That led to an awkward moment in a press conference with a Tianjin government spokesperson. As The Nanfang recounts, a reporter asked how far hazardous material should be located from residential areas, “according to environmental regulations.” The spokesperson was unable to answer, and the press conference broadcast on CCTV cut out abruptly.

Caixin dug up the answer to the journalist’s question, saying that Chinese regulations require “large- and medium-sized hazardous chemical storage facilities” to be kept at a distance of 1,000 meters from public buildings, infrastructure (including highways, railroads, and water lines) and industrial companies. The Ruihai company’s warehouse, Caixin says, was only 800 meters away from the closest residential area. A resident from a nearby apartment building told Caixin the building was now “completely unlivable.”

China Stages Live Military Drills to Sharpen Joint Command

Ting Shi
August 11, 2015

China’s military has begun a series of live-fire drills involving more than 140,000 troops that aim to improve joint operational command.

The four main branches of the People’s Liberation Army have over the past two days launched exercises in the Chengdu and Nanjing military regions, state media said. The drills -- code named Joint Action-2015 -- are among five training sessions involving the army, navy, air force and the Second Artillery Corps, the nuclear weapons unit, the official PLA Daily said.

China plans 100 joint exercises this year as the country’s largely untested military steps up efforts to sharpen combat-readiness at a time of rising tensions over territorial disputes with Asian neighbors. President and commander-in-chief Xi Jinping has boosted military spending and pushed the PLA, the world’s largest military with 2.3 million active members, to enhance its ability to fight and win battles.

China’s Maginot Line

Robbie Gramer and Rachel Rizzo
August 11, 2015 


For the month of August, we have chosen to feature two original contributions in Strategic Outpost from our next generation of national security thinkers. We hope you enjoy these thoughtful pieces from young men and women already rising to be the future leaders in this field. We’ll return to our regular Barno & Bensahel columns in September. Meanwhile, best wishes for some great summertime reading!

In the 1930s, wary of a revanchist Germany, France constructed an elaborate fortification system stretching across its eastern border. This state-of-the-art defensive network, the Maginot Line, ultimately did little to protect France. Its effect was entirely negated by Nazi Germany’s innovative blitzkrieg strategy that wholly bypassed French defenses, unexpectedly striking through the Ardennes forest and neutral Belgium. The Maginot Line became a ubiquitous symbol of failure in defense planning; an adversary that adapted its offensive strategy to bypass the line quickly rendered one of the strongest and most elaborate defense networks the world had yet seen irrelevant. The lessons of the Maginot Line extend well into the 21st century, as China constructs a coastal and offshore defensive belt to defend both its maritime and territorial claims with high-tech and static capabilities.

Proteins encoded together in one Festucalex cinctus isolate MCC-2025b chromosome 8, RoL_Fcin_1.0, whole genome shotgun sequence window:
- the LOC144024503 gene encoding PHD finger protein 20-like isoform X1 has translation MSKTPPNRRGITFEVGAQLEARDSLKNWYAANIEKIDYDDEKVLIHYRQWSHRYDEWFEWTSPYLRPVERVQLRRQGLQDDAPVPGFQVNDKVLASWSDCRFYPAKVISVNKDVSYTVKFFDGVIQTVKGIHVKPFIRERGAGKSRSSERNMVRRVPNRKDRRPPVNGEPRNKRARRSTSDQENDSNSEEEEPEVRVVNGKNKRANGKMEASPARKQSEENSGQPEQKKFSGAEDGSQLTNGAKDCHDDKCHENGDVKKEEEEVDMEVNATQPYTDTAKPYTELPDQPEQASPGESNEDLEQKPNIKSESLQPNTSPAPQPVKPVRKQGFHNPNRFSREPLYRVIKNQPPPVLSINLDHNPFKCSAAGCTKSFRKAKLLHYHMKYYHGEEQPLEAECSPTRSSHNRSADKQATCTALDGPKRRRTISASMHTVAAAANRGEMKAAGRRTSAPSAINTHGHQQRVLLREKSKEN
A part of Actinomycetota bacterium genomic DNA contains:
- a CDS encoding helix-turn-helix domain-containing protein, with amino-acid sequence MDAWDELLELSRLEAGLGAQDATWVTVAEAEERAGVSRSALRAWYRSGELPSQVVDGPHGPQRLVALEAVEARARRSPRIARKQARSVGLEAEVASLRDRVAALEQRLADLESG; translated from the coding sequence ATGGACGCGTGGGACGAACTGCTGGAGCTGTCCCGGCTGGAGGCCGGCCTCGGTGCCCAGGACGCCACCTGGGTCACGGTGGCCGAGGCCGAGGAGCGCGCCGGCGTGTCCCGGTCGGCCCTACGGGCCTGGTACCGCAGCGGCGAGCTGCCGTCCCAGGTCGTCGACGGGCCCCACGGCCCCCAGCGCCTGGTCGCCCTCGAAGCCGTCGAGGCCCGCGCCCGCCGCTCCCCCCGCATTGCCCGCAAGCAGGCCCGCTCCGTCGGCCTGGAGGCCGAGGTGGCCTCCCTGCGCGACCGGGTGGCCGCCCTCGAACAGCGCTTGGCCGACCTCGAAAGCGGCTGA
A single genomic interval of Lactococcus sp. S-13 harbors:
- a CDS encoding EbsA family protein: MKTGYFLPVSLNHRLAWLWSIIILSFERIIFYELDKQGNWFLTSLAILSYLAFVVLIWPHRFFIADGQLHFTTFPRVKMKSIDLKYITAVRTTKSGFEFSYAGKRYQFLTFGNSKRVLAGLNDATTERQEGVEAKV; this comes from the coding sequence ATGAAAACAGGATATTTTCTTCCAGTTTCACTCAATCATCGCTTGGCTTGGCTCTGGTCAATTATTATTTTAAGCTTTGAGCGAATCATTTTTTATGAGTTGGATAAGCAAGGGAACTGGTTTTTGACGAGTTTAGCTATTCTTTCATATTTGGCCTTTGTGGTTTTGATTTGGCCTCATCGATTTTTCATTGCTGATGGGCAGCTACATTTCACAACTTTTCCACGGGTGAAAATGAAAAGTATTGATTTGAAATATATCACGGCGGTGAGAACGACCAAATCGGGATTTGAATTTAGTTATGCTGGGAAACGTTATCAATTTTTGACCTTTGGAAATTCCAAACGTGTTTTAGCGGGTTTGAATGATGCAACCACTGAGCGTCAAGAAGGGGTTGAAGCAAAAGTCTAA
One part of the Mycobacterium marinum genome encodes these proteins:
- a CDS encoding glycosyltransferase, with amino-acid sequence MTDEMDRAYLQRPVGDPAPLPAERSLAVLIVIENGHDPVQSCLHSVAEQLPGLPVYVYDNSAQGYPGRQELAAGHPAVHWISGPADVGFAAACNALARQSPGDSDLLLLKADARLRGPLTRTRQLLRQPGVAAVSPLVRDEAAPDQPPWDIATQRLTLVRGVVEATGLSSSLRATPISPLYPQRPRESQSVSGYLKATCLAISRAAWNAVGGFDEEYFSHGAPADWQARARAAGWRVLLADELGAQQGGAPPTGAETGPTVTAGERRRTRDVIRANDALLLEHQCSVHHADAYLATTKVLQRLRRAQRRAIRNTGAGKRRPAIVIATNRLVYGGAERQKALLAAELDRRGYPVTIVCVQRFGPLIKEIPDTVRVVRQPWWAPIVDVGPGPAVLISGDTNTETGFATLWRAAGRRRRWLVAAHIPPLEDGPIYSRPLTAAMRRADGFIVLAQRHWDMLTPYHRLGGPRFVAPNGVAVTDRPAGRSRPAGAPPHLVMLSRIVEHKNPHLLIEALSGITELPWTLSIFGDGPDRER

Who Controls the Islamic Movement of Uzbekistan?

By Catherine Putz
August 15, 2015
Weekend links for Central Asia:

Starting with something to listen to this weekend: Nate Schenkkan is back with a new Central Asianist podcast. He is joined by Obaid Ali, assistant country director and researcher at the Afghanistan Analysts Network, to discuss the increased activity of insurgents in northern Afghanistan. Ali notes a number of reasons for increased Taliban activity in Kunduz province, including less support from the central government, less confidence in local police, less coordination among security forces, and increased local Taliban propaganda.

Weighing In: Uzbekistan Airways Deletes Announcement of New Procedures

By Catherine Putz
August 14, 2015
Uzbekistan Airways announced on August 7 that it would begin weighing passengers with their hand bagged prior to boarding. The new procedure, an effort to ensure flight safety the company’s statement at the time said, would be confidential. The “special weighing machine…will only contain the corresponding passenger category (i.e. male/ female/ children).”

The airline said, “According to the rules of International Air Transport Association, airlines are obliged to carry out the regular procedures of preflight control passengers weighing with hand baggage to observe requirements for ensuring flight safety.”

The story got international attention, with pieces in the UK’s sensationalist Daily Mail, RT, USA Today, Fortune, the Telegraph and others. Eventually, on August 13, CNN picked up the story, and asked the IATA about the rule cited by Uzbekistan Airways. “An IATA spokesperson, however, tells CNN the organization isn’t aware of any such regulation.”